Eating Green Leafy Vegetables May Reduce Cardiovascular Disease Risk

In the Danish prospective cohort study, Bondonno et al. observed an inverse association between vegetable nitrate intakes, up to 60 mg/day, and hospital admissions for cardiovascular diseases; more specifically, moderate to high nitrate intakes were associated with a lower risk of ischemic heart disease, ischemic stroke, peripheral artery disease, and atrial fibrillation; a higher vegetable nitrate intake was also associated with a lower baseline systolic blood pressure and diastolic pressure; the results suggest that ensuring the consumption of nitrate-rich vegetables, corresponding to one cup of green leafy vegetables, may lower the risk of cardiovascular diseases. Image credit: Ilona F.

Identifying evidence-based strategies to prevent cardiovascular disease is a global research priority,” said Dr. Catherine Bondonno from the Institute for Nutrition Research at Edith Cowan University and her colleagues. An important strategy to reduce cardiovascular disease risk is to identify optimal diets and their cardioprotective components. One such potentially cardioprotective component is dietary inorganic nitrate, an exogenous source of nitric oxide.

The primary aim of our study was to investigate the association between vegetable nitrate intake and incident cardiovascular diseases in the Danish Diet, Cancer, and Health Study (DDCH) cohort, they noted. Vegetable nitrate was the focus as approximately 80% of total dietary nitrate intake comes from consumption of vegetables. The researchers examined data from 53,150 Danish participants (aged 52-60) of the DDCH study.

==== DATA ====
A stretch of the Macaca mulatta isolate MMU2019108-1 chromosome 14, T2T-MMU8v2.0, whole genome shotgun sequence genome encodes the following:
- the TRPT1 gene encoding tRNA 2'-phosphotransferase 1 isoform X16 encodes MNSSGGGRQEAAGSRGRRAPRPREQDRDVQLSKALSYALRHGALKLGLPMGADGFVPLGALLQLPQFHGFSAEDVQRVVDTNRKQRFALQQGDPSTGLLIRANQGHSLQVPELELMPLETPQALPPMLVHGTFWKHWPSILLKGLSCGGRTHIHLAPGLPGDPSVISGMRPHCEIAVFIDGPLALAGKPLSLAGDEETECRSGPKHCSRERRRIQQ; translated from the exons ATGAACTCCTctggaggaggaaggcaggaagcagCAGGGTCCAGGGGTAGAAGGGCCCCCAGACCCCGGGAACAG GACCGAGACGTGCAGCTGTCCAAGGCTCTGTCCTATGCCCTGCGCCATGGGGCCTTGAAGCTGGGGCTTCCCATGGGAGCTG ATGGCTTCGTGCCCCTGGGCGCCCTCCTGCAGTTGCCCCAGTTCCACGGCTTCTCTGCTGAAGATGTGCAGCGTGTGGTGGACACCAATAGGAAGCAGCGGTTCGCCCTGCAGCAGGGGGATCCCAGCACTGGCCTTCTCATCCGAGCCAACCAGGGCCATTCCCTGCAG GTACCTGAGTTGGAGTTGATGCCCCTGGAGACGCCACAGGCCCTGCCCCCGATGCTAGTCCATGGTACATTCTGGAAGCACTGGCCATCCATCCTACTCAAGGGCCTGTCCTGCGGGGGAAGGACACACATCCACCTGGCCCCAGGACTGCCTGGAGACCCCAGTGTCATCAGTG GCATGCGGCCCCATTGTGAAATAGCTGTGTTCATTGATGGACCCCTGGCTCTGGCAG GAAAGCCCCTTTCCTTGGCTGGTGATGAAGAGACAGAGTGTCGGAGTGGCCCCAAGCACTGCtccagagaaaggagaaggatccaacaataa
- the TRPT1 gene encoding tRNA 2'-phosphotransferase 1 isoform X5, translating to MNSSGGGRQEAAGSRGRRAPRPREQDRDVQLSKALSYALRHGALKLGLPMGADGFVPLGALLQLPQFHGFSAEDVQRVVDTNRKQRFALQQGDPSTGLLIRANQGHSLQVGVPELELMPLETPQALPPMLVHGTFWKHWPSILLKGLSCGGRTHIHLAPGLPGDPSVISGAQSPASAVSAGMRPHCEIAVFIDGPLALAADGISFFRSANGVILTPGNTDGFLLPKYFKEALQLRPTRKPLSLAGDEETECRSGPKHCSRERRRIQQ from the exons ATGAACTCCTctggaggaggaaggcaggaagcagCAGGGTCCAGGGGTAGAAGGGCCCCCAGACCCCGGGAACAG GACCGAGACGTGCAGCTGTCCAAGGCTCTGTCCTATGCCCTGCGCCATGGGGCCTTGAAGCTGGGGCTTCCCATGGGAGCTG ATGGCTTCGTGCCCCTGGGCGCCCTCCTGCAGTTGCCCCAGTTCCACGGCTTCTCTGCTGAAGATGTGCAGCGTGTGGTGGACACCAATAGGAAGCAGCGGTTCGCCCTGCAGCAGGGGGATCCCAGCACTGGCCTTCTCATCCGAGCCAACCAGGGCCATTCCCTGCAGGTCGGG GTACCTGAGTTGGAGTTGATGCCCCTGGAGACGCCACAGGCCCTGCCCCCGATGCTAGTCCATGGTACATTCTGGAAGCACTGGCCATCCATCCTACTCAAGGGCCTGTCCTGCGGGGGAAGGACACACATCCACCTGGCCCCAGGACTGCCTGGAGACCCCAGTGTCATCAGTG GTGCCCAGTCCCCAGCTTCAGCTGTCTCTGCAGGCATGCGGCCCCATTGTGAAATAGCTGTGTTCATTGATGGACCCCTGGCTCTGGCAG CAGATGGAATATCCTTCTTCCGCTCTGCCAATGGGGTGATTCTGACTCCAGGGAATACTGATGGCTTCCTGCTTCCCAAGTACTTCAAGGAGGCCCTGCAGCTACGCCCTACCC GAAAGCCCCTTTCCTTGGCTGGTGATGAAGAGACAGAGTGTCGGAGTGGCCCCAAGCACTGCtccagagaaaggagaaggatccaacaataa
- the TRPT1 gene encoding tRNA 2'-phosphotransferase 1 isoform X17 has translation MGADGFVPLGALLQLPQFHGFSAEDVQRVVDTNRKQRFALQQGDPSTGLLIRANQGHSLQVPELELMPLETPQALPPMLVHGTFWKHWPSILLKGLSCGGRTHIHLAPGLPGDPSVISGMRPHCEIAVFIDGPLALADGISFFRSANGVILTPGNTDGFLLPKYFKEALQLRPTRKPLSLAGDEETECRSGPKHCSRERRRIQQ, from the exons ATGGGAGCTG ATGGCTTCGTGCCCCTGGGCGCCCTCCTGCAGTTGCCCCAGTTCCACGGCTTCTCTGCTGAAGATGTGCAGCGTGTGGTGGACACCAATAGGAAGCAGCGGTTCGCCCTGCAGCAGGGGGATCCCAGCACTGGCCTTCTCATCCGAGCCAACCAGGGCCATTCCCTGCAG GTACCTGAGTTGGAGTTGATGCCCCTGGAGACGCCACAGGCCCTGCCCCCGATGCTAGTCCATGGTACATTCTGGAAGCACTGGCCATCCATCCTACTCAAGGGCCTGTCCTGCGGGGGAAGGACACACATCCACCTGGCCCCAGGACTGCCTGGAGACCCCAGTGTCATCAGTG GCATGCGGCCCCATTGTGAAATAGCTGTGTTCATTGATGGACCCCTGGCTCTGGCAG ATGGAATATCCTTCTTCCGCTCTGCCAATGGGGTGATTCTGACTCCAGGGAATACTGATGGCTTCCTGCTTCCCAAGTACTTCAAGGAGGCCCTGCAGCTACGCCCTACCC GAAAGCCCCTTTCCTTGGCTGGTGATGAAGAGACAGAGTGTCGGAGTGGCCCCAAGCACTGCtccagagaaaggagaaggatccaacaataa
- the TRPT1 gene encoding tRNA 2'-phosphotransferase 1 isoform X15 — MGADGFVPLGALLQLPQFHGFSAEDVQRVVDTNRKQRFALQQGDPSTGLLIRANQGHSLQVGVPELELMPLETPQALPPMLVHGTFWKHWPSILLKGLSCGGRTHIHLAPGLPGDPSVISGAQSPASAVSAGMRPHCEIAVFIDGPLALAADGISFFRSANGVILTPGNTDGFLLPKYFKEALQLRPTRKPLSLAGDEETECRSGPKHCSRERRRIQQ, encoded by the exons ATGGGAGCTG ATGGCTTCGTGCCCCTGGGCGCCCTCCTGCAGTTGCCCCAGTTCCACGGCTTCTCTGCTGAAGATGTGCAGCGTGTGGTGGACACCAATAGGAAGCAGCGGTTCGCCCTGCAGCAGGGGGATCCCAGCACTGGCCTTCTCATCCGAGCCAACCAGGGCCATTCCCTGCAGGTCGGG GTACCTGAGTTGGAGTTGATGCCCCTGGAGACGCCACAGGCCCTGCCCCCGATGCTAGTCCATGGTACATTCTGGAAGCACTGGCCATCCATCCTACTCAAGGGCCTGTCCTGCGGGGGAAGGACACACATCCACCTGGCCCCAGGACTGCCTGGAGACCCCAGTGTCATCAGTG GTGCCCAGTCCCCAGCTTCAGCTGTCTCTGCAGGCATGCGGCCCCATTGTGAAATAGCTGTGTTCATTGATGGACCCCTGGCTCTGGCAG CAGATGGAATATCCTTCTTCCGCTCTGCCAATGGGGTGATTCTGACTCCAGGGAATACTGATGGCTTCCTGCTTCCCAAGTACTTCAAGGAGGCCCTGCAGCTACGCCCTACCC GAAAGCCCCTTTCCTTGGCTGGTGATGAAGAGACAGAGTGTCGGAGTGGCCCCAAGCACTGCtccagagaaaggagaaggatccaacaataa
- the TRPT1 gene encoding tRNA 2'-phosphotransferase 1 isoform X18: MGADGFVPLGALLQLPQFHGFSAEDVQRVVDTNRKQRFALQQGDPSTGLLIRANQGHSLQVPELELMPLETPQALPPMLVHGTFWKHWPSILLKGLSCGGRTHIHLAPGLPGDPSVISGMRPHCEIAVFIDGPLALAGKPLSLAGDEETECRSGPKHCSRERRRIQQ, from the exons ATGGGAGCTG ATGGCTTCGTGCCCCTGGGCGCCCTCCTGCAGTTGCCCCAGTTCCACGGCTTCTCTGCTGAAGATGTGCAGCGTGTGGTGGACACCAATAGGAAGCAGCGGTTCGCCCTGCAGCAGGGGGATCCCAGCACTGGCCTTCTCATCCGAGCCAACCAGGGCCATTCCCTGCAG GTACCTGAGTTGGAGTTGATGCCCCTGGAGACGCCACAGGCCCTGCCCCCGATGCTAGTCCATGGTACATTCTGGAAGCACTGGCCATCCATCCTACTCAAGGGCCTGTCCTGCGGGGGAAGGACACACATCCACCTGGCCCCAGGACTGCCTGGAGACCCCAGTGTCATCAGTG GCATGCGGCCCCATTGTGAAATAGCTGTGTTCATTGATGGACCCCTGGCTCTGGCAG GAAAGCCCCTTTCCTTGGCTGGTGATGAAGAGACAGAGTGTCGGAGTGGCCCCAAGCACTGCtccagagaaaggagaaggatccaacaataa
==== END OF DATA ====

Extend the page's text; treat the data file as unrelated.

They found that people who consumed the most nitrate-rich vegetables had about a 2.5 mmHg lower systolic blood pressure and between 12 to 26% lower risk of heart disease. Our results have shown that by simply eating one cup of raw (or half a cup of cooked) nitrate-rich vegetables each day, people may be able to significantly reduce their risk of cardiovascular disease. The greatest reduction in risk was for peripheral artery disease (26%), a type of heart disease characterized by the narrowing of blood vessels of the legs, however we also found people had a lower risk of heart attacks, strokes and heart failure.

The scientists also found that the optimum amount of nitrate-rich vegetables was one cup a day and eating more than that didn’t seem to give any additional benefits. People don’t need to be taking supplements to boost their nitrate levels because the study showed that one cup of leafy green vegetables each day is enough to reap the benefits for heart disease.

We did not see further benefits in people who ate higher levels of nitrate rich vegetables. Hacks such as including a cup of spinach in a banana or berry smoothie might be an easy way to top up our daily leafy greens. Blending leafy greens is fine, but don’t juice them. Juicing vegetables removes the pulp and fiber. The results were published in the European Journal of Epidemiology.

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